Track Checking Equipment
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To promote safety the track must be regularly checked for several parameters.
- Standard of ballast bed - Sleepers must be well supported without voids in the ballast under the sleeper/rail junctions.
- Sufficient and correctly placed ballast.
- Rails must be firmly secured to the sleepers.
- Any fastenings must be checked for condition and tightness.
- Correct rail gauge.
- Good line on straight and bends alike.
- Correct superelevation on curves.
- Wear of components, particularly railheads.
This is a formidable list, but to it must be added examination of switches, signalling equipment and the like.
When I was working with Matisa machines on-track, there were 'lengthmen', who walked their own length of track and reported back on any track faults that they couldn't repair themselves. By all accounts there are no such jobs today, and more's the pity. Experienced men such as the lengthman could catch a problem before it became dangerous or, indeed, expensive.
There is a wide variety of specialised equipment for checking track
The cross-level gauge is used universally for checking track. The model shown has spring-loaded lugs that contact the inside faces of the rail heads, showing the distance between the heads. It also has a spirit level bubble to check whether the track is level and to determine the superelevation on curves.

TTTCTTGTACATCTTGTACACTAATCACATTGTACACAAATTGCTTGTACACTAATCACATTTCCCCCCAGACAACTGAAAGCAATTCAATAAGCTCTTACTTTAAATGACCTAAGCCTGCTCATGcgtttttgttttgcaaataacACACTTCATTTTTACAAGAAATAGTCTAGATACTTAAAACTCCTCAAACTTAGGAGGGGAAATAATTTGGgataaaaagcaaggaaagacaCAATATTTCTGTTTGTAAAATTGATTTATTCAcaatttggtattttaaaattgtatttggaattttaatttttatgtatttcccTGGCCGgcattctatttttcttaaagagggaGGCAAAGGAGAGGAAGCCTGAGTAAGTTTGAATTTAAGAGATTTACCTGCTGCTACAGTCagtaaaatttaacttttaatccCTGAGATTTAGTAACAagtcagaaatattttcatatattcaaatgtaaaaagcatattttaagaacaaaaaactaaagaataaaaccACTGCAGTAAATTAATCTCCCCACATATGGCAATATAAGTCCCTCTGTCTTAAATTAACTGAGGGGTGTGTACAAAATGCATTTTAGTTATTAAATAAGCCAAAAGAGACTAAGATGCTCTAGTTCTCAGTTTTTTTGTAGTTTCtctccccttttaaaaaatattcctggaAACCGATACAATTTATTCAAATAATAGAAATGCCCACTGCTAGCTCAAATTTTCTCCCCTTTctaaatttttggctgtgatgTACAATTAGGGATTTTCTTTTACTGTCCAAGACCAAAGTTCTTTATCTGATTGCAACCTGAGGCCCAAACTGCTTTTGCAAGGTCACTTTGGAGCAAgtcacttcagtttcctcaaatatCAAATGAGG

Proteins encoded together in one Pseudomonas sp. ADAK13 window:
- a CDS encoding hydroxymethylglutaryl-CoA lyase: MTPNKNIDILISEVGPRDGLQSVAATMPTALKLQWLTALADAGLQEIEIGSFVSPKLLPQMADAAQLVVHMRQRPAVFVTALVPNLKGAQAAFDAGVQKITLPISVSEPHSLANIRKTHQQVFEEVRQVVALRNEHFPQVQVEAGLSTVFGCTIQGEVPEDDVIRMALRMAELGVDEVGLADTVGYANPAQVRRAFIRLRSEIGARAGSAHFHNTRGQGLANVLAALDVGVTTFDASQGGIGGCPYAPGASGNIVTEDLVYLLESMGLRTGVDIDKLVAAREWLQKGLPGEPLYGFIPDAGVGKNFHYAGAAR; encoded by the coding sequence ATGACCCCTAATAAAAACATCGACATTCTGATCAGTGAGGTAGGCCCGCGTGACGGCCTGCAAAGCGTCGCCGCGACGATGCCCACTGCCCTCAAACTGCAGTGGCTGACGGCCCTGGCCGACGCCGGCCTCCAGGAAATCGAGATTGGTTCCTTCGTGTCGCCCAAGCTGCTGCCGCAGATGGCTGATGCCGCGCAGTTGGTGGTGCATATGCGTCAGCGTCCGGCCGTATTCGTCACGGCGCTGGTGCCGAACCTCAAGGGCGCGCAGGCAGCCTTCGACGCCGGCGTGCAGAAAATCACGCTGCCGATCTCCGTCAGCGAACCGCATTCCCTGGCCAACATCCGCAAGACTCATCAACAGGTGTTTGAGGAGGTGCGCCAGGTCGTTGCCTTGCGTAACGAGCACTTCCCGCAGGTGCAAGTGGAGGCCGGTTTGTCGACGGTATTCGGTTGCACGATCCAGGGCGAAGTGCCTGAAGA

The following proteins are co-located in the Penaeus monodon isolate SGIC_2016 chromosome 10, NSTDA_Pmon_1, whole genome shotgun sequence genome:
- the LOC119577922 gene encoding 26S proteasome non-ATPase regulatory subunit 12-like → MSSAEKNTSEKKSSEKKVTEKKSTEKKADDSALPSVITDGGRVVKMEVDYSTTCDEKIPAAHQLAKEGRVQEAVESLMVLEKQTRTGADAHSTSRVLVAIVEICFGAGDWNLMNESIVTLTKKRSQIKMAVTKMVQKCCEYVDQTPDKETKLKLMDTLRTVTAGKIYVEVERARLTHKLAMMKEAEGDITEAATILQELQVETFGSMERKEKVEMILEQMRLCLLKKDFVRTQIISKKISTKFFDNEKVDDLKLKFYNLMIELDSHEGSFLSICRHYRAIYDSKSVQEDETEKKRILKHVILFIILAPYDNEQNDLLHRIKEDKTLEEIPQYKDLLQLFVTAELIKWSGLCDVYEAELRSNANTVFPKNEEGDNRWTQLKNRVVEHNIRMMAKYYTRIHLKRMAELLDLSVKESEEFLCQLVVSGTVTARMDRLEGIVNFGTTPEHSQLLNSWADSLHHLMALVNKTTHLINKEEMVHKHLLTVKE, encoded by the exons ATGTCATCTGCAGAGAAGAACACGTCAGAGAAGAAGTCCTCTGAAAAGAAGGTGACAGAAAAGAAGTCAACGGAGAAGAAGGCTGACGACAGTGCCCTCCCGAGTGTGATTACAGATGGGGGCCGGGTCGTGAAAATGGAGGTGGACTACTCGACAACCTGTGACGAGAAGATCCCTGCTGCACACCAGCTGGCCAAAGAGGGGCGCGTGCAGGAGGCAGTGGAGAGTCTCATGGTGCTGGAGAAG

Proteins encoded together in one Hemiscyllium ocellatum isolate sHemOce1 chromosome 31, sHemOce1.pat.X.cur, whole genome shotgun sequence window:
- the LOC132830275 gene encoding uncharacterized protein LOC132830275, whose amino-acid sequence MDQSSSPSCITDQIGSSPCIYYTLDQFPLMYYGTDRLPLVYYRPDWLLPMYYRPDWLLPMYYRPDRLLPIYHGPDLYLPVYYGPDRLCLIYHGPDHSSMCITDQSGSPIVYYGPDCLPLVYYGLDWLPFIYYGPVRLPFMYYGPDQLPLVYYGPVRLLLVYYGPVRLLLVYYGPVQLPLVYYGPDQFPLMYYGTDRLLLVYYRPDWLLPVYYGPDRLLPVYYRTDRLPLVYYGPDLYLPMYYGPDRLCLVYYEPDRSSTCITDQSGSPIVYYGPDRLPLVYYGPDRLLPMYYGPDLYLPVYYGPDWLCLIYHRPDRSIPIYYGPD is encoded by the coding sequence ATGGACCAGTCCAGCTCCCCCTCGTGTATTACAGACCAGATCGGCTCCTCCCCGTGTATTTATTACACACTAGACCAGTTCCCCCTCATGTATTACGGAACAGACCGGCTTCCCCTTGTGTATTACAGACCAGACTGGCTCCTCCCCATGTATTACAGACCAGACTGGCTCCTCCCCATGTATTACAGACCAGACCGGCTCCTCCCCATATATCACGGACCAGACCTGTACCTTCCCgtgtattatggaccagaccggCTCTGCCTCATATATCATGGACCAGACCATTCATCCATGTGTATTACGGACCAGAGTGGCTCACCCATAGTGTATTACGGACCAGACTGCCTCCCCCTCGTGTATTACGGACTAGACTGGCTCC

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The curve corrector was a push-along tool used for assessing and improving curve alignment. The apparatus gives a continuous recoding of versines over a chord of 10 metres (33ft) to an accuracy of half a millimetre (it says in the manual)
Detail of the recording head
In use, the trolley was pushed around a curve taking a recording on a chart that could be saved as a record. Alternatively the track could be processed there and then if needed. In this case a line was drawn through the points on the chart to represent a fair curve after which the instrument was taken backwards through the curve and at each point the track could be slewed to the correct line The Corrector remained in position to check and regulate the operation, but could be instantly offtracked as it was very light. It could be folded to reduce its length for transporting.
"Telescope and Target"
The telescope and target could be used in several ways for checking track. The sets were made in two different heights The same telescope was used during remote operation of lifting tamping machines
"Track recording Trolley Matisa PV6 Circa 1960"
The PV6 was a self-propelled vehicle carrying equipment for measuring and recording the parameters of any track it travelled over. It could measure track under load to an accuracy of 1mm.
View of the recording head of the PV6 recording trolley showing the pens and a chart being traced
The trolley could travel at up to 37mph, with a recording speed of 18mph.
The parameters measured were:-
- Cant (Superelevation)
- Versines over a chord of 10 metres, measured for both rails
- High and low points for each rail.
The trolley could run in either direction; the chart always ran the same way. Three scales of recording were available depending on the job in hand. The PV6 could be fitted with Ultrasonic Rail Flaw Detection Equipment to detect cracks in the rail. These are not always visible from outside the rail.
"Electronic Track Recording Coach circa 1960"
This coach, 77ft long, could be linked up to any train and was capable of making geometric and dynamic records of track parameters under realistic loads. It weighed 60 tons and could record at speeds up to 75m.p.h In its day it was probably the height of recording technology. Is it being beaten today?